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While the traders are away, the bulls will play

Adam Jeffery | CNBC

The raging bull of Wall Street can do just fine without you, thank you very much.

Market participation in 2013 has been anemic despite the 18 percent gain on the S&P 500.

In fact, since the bull market run began in 2009, it has seemed that whenever the market runs higher, trading volume has thinned out, and whenever stocks have slumped investors have come pouring in.

(More: Watch Art Cashin on 'why the bulls should be happy')

June volume on the New York Stock Exchange was just short of 35 million shares, 37 percent lower than the 2010 level and the lowest in at least 10 years. That has been consistent with previous months, in which the only spikes in trading activity seemed to come with market moves lower.

But rather than be alarmed by the lack of participation, market veterans have come to expect it.—

"It doesn't come as a shock to me. When you compare it to the last bull market, it's really not low," said Ryan Detrick, senior technical strategist at Schaeffer's Investment Research. "A lot of people clearly haven't been in the market. If they have been, the money's been in gold and bonds, kind of ignoring stocks."

Stock investors have missed quite a party.

(Read more: Ten bets from top hedge fund managers)

Since the March 2009 lows, below-average days for volume yielded market gains of 296 percent, while above-average days saw losses of 37 percent, according to Bespoke Investment Group.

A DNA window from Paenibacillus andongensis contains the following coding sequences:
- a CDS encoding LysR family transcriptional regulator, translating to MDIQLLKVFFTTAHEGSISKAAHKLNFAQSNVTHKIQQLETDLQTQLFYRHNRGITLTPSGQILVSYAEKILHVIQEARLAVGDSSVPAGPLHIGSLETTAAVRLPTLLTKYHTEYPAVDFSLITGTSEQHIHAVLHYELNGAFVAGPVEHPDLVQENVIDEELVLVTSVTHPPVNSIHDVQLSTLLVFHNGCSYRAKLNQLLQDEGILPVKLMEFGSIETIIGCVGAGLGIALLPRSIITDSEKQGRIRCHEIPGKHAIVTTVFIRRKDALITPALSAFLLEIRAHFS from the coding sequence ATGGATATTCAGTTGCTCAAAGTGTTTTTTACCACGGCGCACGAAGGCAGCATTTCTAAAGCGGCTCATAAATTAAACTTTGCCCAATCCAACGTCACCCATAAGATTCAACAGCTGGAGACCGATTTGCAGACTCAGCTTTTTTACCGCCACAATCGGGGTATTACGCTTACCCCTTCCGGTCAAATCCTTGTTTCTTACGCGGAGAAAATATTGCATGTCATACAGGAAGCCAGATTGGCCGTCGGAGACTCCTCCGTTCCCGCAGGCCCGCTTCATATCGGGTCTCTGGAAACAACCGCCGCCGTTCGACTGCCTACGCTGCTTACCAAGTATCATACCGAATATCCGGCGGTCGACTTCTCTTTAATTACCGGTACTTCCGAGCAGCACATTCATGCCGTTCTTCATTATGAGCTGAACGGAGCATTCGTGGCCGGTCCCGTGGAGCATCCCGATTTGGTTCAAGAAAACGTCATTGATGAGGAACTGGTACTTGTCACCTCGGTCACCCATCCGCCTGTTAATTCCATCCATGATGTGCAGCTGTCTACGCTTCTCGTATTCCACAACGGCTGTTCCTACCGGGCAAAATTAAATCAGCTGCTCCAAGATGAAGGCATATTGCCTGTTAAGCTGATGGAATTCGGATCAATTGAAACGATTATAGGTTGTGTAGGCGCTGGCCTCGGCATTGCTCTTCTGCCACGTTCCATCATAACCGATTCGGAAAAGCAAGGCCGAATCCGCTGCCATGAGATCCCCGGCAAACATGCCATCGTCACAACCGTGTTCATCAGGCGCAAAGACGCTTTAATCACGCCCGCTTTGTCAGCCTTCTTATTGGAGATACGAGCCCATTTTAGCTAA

"People can complain all they want about volume, but who wouldn't prefer gains over volume?" Bespoke's Paul Hickey said in an analysis.

Research from Schaeffer's confirms the idea. The firm studied dollar volume, or the combination of price and trading activity, and found that the current level is below the 2007 stock market peak and subsequent selloff but well above the 2003-06 recovery rally.

Indeed, June was the market's only losing month this year and also its best for volume.

Trends in July suggest that investors are getting more involved, as they have poured about $37 billion into equity funds, according to data research firm TrimTabs. Most of that money—$29.3 billion—went into exchange-traded funds.

(Read more: S&P 500 breaks another eye-popping record)

Historically speaking, this is now the fifth-strongest bull market ever.

The S&P 500 has gained 148.5 percent in its 1,592-day run. The next target is the 1942-46 gain of 157.7 percent.

The 13-year bull market from 1987 to 2000 saw equities gain 582 percent. While this market has a ways to go before hitting that milestone, doing so likely won't be dependent on how many people come along for the ride.

"Throughout the entire bull market, people have been carping on the fact that volume has been weaker than average, and therefore the gains we have seen are somehow illegitimate," Hickey said. "You can fret all you want about volume...but if that is the main criteria you apply, you have missed out on a historic move in the U.S. equity market."

By CNBC's Jeff Cox. Follow him @JeffCoxCNBCcom on Twitter.

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